Back to my story!

By midmorning, after saying our final goodbyes, we saw ourselves reluctantly and silently being herded unto the boat that would take us back to Caticlan. There were only five of us – the lone German had the same tinerary as the four of us while the Japanese couple was staying a few more days. For the experience, when all was aboard, one of my companions helped pull the wooden plank to retract it from the beach and unto the boat. He said it was not easy. I grabbed the long bamboo pole that is used to push the boat away from the shore. I did it – but it was not easy! So, the engine roared and it was… goodbye Boracay!

The adventure did not end there yet though! On arrival at the Caticlan shores (as I said, there was no jetty port yet) the ride waiting for us was a Sarao Jeep. By just glancing at each other, the four of us already knew and agreed we will take this ride by doing a “top-load” – that means we ride the jeep on top of it, not inside! So we clambered up and our German friend followed suit! Nice and breezy! The jeep stayed on for quite a while more waiting for it to be full since there were five more available slots inside – thanks to us who were on the roof! While waiting so, one companion spotted Tanduay at a sari-sari store nearby. He smiled and asked everyone if we cared to. Everyone agreed so he jumped to buy two flasks called “lapad” and two small bottles of coke and some chicharon. You guessed it right, we drank our way to Kalibo on top of a jeep. We were not bored as the sights were great and were did not bathe in dust for we were high up in the air far from the ground! The jeepney conductor was constantly checking on us if perchance one or all of us may have fallen off from where we were. Never happened! We were responsible and we knew our limits… we still are to date!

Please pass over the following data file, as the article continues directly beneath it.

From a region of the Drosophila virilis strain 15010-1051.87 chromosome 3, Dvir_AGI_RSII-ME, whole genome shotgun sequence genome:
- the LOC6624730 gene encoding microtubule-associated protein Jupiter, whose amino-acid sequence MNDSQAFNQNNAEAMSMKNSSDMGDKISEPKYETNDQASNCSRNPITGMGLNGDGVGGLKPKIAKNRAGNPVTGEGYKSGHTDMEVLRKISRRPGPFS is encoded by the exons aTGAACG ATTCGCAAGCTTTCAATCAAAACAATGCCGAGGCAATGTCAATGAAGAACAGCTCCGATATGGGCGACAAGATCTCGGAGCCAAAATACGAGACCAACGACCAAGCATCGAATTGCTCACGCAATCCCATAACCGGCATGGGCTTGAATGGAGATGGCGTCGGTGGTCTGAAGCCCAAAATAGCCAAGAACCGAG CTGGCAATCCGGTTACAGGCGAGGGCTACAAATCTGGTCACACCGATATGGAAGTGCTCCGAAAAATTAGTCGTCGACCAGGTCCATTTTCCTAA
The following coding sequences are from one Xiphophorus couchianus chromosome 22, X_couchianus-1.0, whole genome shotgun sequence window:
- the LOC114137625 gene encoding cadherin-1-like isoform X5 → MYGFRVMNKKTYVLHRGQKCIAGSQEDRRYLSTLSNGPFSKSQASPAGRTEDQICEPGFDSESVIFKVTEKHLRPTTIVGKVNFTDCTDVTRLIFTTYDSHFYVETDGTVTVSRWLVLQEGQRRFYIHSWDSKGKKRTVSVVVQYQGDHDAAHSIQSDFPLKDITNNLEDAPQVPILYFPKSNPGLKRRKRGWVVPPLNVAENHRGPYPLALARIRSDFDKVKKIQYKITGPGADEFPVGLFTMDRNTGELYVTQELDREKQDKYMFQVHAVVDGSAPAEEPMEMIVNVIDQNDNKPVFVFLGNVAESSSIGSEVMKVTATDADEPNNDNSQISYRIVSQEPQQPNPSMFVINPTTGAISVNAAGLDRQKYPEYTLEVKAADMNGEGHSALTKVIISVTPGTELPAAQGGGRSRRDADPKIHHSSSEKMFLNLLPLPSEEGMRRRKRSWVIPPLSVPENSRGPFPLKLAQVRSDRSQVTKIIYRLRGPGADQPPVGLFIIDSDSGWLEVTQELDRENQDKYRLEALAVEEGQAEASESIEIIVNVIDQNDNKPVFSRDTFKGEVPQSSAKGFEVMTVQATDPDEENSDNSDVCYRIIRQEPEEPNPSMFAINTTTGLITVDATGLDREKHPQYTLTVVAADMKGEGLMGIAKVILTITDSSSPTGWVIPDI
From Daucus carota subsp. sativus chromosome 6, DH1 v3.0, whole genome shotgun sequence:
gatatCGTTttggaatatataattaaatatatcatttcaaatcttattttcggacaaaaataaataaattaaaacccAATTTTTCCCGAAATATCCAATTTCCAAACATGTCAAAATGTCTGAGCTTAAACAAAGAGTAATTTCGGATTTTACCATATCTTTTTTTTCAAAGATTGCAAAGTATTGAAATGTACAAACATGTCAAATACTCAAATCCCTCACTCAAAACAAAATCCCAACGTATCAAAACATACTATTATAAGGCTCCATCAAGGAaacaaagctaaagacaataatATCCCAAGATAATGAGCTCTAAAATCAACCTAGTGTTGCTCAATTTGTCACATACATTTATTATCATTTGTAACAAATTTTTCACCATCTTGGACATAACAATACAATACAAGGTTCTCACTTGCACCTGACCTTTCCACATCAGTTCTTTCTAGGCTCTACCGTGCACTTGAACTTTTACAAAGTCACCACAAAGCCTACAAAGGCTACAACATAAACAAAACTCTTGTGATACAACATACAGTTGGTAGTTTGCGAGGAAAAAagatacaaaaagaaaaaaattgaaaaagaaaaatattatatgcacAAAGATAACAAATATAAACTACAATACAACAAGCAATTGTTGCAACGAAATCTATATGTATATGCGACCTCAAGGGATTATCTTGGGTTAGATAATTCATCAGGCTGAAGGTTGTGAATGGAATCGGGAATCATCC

Oh well… that was my very first Bora trip, how about yours?

1 comment :

  1. Wow lovely photos. There a good atmosphere there, mostly at nightlife. Where did you stay in boracay, is it good facilities there???

    Tanya Gemarin